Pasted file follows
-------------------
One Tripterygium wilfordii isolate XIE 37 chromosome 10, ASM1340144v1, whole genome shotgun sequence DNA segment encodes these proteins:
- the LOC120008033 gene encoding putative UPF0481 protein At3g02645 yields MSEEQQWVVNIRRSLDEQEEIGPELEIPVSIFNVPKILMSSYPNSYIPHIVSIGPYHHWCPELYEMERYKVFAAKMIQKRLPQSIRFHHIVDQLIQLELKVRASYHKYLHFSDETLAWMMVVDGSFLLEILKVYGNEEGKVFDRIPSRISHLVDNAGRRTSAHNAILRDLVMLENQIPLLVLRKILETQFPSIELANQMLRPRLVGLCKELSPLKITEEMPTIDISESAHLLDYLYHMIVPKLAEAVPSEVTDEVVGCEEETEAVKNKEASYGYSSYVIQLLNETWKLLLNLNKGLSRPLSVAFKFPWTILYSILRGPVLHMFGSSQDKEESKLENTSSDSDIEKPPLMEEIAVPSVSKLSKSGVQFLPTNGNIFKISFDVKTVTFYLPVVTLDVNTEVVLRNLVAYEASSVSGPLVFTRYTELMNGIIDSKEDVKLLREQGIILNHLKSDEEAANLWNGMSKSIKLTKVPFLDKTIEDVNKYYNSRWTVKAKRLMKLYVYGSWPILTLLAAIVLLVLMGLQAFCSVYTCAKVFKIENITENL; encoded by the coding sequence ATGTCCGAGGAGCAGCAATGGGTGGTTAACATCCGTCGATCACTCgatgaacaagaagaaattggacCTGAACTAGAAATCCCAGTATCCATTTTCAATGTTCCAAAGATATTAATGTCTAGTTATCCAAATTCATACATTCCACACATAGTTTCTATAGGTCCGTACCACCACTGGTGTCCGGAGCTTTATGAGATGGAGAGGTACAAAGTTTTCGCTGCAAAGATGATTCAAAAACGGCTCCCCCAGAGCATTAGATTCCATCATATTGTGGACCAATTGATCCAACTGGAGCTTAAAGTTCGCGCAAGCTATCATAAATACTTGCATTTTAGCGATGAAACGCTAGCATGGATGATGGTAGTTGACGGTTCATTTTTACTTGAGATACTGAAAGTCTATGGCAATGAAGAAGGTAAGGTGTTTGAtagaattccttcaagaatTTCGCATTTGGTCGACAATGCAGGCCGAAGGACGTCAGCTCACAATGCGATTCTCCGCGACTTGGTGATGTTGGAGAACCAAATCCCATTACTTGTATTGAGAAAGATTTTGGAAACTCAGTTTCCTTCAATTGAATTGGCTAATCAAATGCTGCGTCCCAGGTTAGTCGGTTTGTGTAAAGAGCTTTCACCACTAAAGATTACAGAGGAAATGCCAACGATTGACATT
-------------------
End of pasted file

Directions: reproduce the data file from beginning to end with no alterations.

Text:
One Tripterygium wilfordii isolate XIE 37 chromosome 10, ASM1340144v1, whole genome shotgun sequence DNA segment encodes these proteins:
- the LOC120008033 gene encoding putative UPF0481 protein At3g02645 yields MSEEQQWVVNIRRSLDEQEEIGPELEIPVSIFNVPKILMSSYPNSYIPHIVSIGPYHHWCPELYEMERYKVFAAKMIQKRLPQSIRFHHIVDQLIQLELKVRASYHKYLHFSDETLAWMMVVDGSFLLEILKVYGNEEGKVFDRIPSRISHLVDNAGRRTSAHNAILRDLVMLENQIPLLVLRKILETQFPSIELANQMLRPRLVGLCKELSPLKITEEMPTIDISESAHLLDYLYHMIVPKLAEAVPSEVTDEVVGCEEETEAVKNKEASYGYSSYVIQLLNETWKLLLNLNKGLSRPLSVAFKFPWTILYSILRGPVLHMFGSSQDKEESKLENTSSDSDIEKPPLMEEIAVPSVSKLSKSGVQFLPTNGNIFKISFDVKTVTFYLPVVTLDVNTEVVLRNLVAYEASSVSGPLVFTRYTELMNGIIDSKEDVKLLREQGIILNHLKSDEEAANLWNGMSKSIKLTKVPFLDKTIEDVNKYYNSRWTVKAKRLMKLYVYGSWPILTLLAAIVLLVLMGLQAFCSVYTCAKVFKIENITENL; encoded by the coding sequence ATGTCCGAGGAGCAGCAATGGGTGGTTAACATCCGTCGATCACTCgatgaacaagaagaaattggacCTGAACTAGAAATCCCAGTATCCATTTTCAATGTTCCAAAGATATTAATGTCTAGTTATCCAAATTCATACATTCCACACATAGTTTCTATAGGTCCGTACCACCACTGGTGTCCGGAGCTTTATGAGATGGAGAGGTACAAAGTTTTCGCTGCAAAGATGATTCAAAAACGGCTCCCCCAGAGCATTAGATTCCATCATATTGTGGACCAATTGATCCAACTGGAGCTTAAAGTTCGCGCAAGCTATCATAAATACTTGCATTTTAGCGATGAAACGCTAGCATGGATGATGGTAGTTGACGGTTCATTTTTACTTGAGATACTGAAAGTCTATGGCAATGAAGAAGGTAAGGTGTTTGAtagaattccttcaagaatTTCGCATTTGGTCGACAATGCAGGCCGAAGGACGTCAGCTCACAATGCGATTCTCCGCGACTTGGTGATGTTGGAGAACCAAATCCCATTACTTGTATTGAGAAAGATTTTGGAAACTCAGTTTCCTTCAATTGAATTGGCTAATCAAATGCTGCGTCCCAGGTTAGTCGGTTTGTGTAAAGAGCTTTCACCACTAAAGATTACAGAGGAAATGCCAACGATTGACATT